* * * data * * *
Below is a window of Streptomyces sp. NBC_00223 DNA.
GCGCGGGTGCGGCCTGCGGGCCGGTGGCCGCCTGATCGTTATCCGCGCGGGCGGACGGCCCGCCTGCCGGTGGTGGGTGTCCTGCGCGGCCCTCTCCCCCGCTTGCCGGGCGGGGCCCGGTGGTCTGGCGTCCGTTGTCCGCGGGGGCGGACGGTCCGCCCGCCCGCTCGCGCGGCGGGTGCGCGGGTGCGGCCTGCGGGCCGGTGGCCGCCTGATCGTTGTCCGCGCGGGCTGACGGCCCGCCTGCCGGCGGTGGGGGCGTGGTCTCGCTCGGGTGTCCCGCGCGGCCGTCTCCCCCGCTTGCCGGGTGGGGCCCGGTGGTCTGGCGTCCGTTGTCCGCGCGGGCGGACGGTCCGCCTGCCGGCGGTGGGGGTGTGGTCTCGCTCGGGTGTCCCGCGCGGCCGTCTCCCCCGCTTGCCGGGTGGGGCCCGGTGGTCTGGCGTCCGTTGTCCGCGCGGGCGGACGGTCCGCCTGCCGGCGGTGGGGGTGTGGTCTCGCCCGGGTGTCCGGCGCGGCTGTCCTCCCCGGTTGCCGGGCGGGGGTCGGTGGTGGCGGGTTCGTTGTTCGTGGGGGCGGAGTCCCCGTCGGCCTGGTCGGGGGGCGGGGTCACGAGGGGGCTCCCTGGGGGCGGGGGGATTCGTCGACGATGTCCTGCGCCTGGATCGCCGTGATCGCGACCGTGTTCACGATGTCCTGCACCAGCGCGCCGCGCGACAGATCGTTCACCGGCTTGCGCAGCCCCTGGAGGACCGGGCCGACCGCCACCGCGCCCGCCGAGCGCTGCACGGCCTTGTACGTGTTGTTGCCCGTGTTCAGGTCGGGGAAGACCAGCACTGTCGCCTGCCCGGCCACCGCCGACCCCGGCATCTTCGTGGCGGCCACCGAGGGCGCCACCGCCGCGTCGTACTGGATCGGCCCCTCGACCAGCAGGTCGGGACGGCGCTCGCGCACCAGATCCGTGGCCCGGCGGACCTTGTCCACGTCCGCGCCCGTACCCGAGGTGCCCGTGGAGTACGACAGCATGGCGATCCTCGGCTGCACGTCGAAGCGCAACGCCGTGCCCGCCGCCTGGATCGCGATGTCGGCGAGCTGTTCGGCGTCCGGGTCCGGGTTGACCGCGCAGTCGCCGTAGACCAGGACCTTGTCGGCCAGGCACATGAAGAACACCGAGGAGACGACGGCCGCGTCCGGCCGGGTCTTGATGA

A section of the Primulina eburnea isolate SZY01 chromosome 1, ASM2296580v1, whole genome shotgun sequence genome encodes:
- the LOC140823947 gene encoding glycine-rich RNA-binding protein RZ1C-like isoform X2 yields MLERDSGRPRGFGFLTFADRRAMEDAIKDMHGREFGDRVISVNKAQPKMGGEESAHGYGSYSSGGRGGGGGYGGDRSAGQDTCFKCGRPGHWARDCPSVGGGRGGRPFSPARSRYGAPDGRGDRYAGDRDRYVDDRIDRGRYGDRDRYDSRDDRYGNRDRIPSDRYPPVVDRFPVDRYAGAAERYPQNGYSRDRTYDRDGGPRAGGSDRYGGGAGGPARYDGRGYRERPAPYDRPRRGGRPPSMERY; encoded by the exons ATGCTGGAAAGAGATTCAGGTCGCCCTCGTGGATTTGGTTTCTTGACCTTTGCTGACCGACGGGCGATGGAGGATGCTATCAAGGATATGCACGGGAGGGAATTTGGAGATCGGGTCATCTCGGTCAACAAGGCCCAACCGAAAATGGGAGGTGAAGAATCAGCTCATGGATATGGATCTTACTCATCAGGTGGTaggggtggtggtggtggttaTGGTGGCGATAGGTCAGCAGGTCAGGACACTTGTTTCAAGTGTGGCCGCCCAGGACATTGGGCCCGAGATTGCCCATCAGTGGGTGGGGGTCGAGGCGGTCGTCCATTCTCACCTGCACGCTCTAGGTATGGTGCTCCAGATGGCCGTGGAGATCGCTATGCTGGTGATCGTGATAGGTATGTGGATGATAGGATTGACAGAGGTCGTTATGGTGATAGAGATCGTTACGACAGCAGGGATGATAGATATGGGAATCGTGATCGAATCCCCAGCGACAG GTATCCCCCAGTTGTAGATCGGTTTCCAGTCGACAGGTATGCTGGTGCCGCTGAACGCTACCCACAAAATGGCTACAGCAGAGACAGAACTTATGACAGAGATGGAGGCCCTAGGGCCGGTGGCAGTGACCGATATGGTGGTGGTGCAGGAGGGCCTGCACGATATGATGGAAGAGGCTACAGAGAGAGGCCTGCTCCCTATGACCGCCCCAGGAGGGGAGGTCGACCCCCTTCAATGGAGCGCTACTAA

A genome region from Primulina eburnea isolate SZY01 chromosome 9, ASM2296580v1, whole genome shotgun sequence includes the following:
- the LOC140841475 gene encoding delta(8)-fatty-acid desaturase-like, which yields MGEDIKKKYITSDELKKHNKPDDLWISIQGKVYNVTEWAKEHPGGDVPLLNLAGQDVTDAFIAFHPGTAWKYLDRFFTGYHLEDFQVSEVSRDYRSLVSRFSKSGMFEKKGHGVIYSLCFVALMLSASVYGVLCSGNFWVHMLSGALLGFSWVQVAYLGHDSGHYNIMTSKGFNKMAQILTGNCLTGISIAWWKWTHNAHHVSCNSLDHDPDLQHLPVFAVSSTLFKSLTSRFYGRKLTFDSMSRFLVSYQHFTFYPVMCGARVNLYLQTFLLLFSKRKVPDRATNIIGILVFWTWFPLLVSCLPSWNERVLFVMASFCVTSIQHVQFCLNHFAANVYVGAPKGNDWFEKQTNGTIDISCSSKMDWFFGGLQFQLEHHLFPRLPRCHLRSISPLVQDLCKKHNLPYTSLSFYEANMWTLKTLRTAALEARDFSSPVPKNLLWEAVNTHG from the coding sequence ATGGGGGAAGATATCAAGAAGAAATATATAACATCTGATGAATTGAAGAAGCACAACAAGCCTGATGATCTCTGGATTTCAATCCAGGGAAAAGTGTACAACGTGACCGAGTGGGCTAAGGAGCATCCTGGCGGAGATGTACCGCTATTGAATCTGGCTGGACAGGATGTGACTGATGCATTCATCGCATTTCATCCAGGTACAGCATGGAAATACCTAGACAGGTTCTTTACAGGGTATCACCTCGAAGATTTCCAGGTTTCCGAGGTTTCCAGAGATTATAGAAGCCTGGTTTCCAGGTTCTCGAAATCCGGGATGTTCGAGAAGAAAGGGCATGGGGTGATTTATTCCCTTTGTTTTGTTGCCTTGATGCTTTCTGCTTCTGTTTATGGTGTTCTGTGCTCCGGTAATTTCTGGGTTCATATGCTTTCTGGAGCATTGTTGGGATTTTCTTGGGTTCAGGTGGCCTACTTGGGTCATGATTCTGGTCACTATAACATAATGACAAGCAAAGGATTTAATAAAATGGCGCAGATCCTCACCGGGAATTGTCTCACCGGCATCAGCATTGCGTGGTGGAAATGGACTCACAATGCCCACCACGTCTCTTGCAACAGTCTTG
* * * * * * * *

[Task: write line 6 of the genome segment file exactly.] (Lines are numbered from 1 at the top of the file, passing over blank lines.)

- the LOC140841475 gene encoding delta(8)-fatty-acid desaturase-like, which yields MGEDIKKKYITSDELKKHNKPDDLWISIQGKVYNVTEWAKEHPGGDVPLLNLAGQDVTDAFIAFHPGTAWKYLDRFFTGYHLEDFQVSEVSRDYRSLVSRFSKSGMFEKKGHGVIYSLCFVALMLSASVYGVLCSGNFWVHMLSGALLGFSWVQVAYLGHDSGHYNIMTSKGFNKMAQILTGNCLTGISIAWWKWTHNAHHVSCNSLDHDPDLQHLPVFAVSSTLFKSLTSRFYGRKLTFDSMSRFLVSYQHFTFYPVMCGARVNLYLQTFLLLFSKRKVPDRATNIIGILVFWTWFPLLVSCLPSWNERVLFVMASFCVTSIQHVQFCLNHFAANVYVGAPKGNDWFEKQTNGTIDISCSSKMDWFFGGLQFQLEHHLFPRLPRCHLRSISPLVQDLCKKHNLPYTSLSFYEANMWTLKTLRTAALEARDFSSPVPKNLLWEAVNTHG from the coding sequence ATGGGGGAAGATATCAAGAAGAAATATATAACATCTGATGAATTGAAGAAGCACAACAAGCCTGATGATCTCTGGATTTCAATCCAGGGAAAAGTGTACAACGTGACCGAGTGGGCTAAGGAGCATCCTGGCGGAGATGTACCGCTATTGAATCTGGCTGGACAGGATGTGACTGATGCATTCATCGCATTTCATCCAGGTACAGCATGGAAATACCTAGACAGGTTCTTTACAGGGTATCACCTCGAAGATTTCCAGGTTTCCGAGGTTTCCAGAGATTATAGAAGCCTGGTTTCCAGGTTCTCGAAATCCGGGATGTTCGAGAAGAAAGGGCATGGGGTGATTTATTCCCTTTGTTTTGTTGCCTTGATGCTTTCTGCTTCTGTTTATGGTGTTCTGTGCTCCGGTAATTTCTGGGTTCATATGCTTTCTGGAGCATTGTTGGGATTTTCTTGGGTTCAGGTGGCCTACTTGGGTCATGATTCTGGTCACTATAACATAATGACAAGCAAAGGATTTAATAAAATGGCGCAGATCCTCACCGGGAATTGTCTCACCGGCATCAGCATTGCGTGGTGGAAATGGACTCACAATGCCCACCACGTCTCTTGCAACAGTCTTG